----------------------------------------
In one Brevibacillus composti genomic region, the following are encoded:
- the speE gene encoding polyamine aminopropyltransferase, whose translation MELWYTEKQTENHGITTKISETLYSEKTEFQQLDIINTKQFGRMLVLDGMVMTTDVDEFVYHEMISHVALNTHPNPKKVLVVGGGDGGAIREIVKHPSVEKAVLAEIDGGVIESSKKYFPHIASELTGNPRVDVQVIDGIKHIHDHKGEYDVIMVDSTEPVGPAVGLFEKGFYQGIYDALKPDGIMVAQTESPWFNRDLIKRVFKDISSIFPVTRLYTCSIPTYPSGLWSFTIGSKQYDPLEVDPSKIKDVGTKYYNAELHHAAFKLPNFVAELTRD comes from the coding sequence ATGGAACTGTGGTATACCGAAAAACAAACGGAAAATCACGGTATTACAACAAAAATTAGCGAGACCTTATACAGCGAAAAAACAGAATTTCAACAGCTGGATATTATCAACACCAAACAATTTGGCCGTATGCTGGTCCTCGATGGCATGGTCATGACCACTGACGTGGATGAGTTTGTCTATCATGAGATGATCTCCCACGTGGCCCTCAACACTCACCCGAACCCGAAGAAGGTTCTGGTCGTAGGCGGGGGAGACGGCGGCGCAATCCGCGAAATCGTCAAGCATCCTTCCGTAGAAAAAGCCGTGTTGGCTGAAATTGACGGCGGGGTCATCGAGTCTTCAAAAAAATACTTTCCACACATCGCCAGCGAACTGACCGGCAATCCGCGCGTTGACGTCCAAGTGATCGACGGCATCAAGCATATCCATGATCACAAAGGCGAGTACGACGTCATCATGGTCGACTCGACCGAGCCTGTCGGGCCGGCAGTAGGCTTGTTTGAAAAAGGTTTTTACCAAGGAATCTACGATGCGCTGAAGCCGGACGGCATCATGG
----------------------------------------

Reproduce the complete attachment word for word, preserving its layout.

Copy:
In one Brevibacillus composti genomic region, the following are encoded:
- the speE gene encoding polyamine aminopropyltransferase, whose translation MELWYTEKQTENHGITTKISETLYSEKTEFQQLDIINTKQFGRMLVLDGMVMTTDVDEFVYHEMISHVALNTHPNPKKVLVVGGGDGGAIREIVKHPSVEKAVLAEIDGGVIESSKKYFPHIASELTGNPRVDVQVIDGIKHIHDHKGEYDVIMVDSTEPVGPAVGLFEKGFYQGIYDALKPDGIMVAQTESPWFNRDLIKRVFKDISSIFPVTRLYTCSIPTYPSGLWSFTIGSKQYDPLEVDPSKIKDVGTKYYNAELHHAAFKLPNFVAELTRD comes from the coding sequence ATGGAACTGTGGTATACCGAAAAACAAACGGAAAATCACGGTATTACAACAAAAATTAGCGAGACCTTATACAGCGAAAAAACAGAATTTCAACAGCTGGATATTATCAACACCAAACAATTTGGCCGTATGCTGGTCCTCGATGGCATGGTCATGACCACTGACGTGGATGAGTTTGTCTATCATGAGATGATCTCCCACGTGGCCCTCAACACTCACCCGAACCCGAAGAAGGTTCTGGTCGTAGGCGGGGGAGACGGCGGCGCAATCCGCGAAATCGTCAAGCATCCTTCCGTAGAAAAAGCCGTGTTGGCTGAAATTGACGGCGGGGTCATCGAGTCTTCAAAAAAATACTTTCCACACATCGCCAGCGAACTGACCGGCAATCCGCGCGTTGACGTCCAAGTGATCGACGGCATCAAGCATATCCATGATCACAAAGGCGAGTACGACGTCATCATGGTCGACTCGACCGAGCCTGTCGGGCCGGCAGTAGGCTTGTTTGAAAAAGGTTTTTACCAAGGAATCTACGATGCGCTGAAGCCGGACGGCATCATGG